### Self-healing properties

PI–xNa exhibits good autonomic self-healing at room temperature because of the continuous hopping nature of the ionic crosslinks. In Fig. 6a, optical microscope images of a razor scratch on the PI–55Na film stored at different healing periods are shown. Even when the film is left at room temperature (28 °C), the scratch completely disappears after 63 h. Moreover, when a PI–xNa film was cut into two pieces that were put into contact at room temperature, the pieces reconnected. In Fig. 6b, stretching of the self-healed PI–90Na film in which one of the cut films is painted black is demonstrated. As expected, rapid self-healing is observed for the elastomers with lower neutralization levels because of the faster hopping nature of their ionic crosslinks. In the case of PI–55Na, ~80% recovery is observed after 6 h at room temperature, whereas more than 40 h is required for PI–90Na.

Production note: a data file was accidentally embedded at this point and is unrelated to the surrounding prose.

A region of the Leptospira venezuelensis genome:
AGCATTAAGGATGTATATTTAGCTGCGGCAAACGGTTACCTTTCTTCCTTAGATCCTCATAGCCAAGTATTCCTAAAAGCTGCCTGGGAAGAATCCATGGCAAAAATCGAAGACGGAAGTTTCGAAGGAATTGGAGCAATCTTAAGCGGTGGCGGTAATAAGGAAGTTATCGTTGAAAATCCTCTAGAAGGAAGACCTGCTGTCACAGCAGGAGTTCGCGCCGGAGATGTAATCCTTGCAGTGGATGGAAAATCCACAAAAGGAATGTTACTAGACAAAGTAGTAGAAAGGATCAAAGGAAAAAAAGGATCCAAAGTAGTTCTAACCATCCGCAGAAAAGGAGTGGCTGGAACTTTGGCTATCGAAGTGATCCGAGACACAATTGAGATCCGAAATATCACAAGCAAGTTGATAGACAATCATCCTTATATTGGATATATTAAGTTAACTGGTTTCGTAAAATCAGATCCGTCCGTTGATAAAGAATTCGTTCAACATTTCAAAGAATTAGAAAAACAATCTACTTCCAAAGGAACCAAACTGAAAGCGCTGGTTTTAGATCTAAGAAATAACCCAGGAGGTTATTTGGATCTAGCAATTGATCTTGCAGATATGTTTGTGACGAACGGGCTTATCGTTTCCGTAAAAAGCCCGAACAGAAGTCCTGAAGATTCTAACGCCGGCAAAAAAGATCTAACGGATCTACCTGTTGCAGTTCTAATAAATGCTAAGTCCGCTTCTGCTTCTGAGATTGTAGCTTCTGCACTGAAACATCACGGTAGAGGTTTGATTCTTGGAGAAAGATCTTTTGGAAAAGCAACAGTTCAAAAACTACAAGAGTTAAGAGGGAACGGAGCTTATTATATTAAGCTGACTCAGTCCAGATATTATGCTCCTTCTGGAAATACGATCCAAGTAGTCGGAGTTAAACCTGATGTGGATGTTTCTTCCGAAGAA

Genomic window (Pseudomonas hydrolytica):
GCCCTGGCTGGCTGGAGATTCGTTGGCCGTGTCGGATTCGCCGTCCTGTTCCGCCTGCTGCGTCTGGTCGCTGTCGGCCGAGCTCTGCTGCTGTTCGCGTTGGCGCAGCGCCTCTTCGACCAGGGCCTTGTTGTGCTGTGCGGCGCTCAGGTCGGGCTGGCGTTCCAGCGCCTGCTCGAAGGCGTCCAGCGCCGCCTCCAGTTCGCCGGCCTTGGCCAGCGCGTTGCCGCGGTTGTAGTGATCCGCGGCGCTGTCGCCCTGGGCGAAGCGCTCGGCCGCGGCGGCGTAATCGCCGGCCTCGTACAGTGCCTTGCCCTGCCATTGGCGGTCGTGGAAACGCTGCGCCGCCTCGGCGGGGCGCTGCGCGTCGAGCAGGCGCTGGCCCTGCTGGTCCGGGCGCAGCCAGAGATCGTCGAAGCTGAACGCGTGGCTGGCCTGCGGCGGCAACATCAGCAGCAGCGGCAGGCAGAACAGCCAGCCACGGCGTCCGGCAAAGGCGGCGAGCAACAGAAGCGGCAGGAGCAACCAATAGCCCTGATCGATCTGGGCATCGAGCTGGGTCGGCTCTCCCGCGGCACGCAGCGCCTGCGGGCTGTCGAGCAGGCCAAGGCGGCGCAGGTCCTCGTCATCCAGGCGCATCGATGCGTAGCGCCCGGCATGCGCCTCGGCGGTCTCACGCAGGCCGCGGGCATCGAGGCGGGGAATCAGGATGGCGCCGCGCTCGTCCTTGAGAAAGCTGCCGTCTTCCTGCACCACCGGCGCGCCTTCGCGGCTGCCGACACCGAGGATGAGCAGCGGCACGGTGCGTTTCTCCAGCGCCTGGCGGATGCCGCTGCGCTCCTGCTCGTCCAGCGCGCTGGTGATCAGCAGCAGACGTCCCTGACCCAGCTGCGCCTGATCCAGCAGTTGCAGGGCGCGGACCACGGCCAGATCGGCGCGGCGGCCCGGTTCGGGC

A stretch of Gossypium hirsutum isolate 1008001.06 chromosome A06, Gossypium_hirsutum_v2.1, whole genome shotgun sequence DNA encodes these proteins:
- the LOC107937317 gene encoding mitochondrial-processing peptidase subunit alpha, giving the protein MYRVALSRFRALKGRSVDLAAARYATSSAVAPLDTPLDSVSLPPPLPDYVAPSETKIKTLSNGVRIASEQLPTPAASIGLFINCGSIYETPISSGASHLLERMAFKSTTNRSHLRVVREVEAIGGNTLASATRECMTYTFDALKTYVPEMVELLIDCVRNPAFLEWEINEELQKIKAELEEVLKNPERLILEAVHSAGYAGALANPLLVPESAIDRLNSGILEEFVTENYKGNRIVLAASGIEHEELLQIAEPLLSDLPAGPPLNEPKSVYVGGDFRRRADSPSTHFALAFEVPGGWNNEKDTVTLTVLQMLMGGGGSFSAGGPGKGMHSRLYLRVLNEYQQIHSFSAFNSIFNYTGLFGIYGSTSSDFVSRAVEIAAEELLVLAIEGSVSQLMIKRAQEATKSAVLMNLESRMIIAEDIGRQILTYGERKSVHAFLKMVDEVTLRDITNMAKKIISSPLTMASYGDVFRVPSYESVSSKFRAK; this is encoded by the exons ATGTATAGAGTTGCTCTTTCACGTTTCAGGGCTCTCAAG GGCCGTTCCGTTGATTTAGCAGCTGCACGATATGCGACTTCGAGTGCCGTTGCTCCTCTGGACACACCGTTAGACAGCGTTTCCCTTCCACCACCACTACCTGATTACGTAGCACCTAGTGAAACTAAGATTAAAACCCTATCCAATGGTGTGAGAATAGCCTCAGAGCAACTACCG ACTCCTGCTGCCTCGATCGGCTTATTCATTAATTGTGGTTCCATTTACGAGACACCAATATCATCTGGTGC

## Discussion

We have developed and characterized an autonomic self-healing elastomer that demonstrates a strong and elastic response to rapid stretching while ultrastretchable behavior is demonstrated under slow stretching. In this elastomer, the ionic aggregates are soft at room temperature and, therefore, under slow stretching, ionic groups attached to the stressed chains detach from the ionic aggregates and enter other aggregates to dissipate the external force. In contrast to previous self-healing elastomers, the self-healing rate, stretchability, toughness, and strength of our elastomer are easily and widely tunable by altering the neutralization level. Finally, molecular parameters (e.g., chemical structure and Mn of the backbone polymer, content and neutralization level of the COOH groups and cation species) of our elastomer can be systematically tuned both for optimizing the polymer properties and for understanding the mechanism of this system because of its simple molecular design and well-defined synthesis.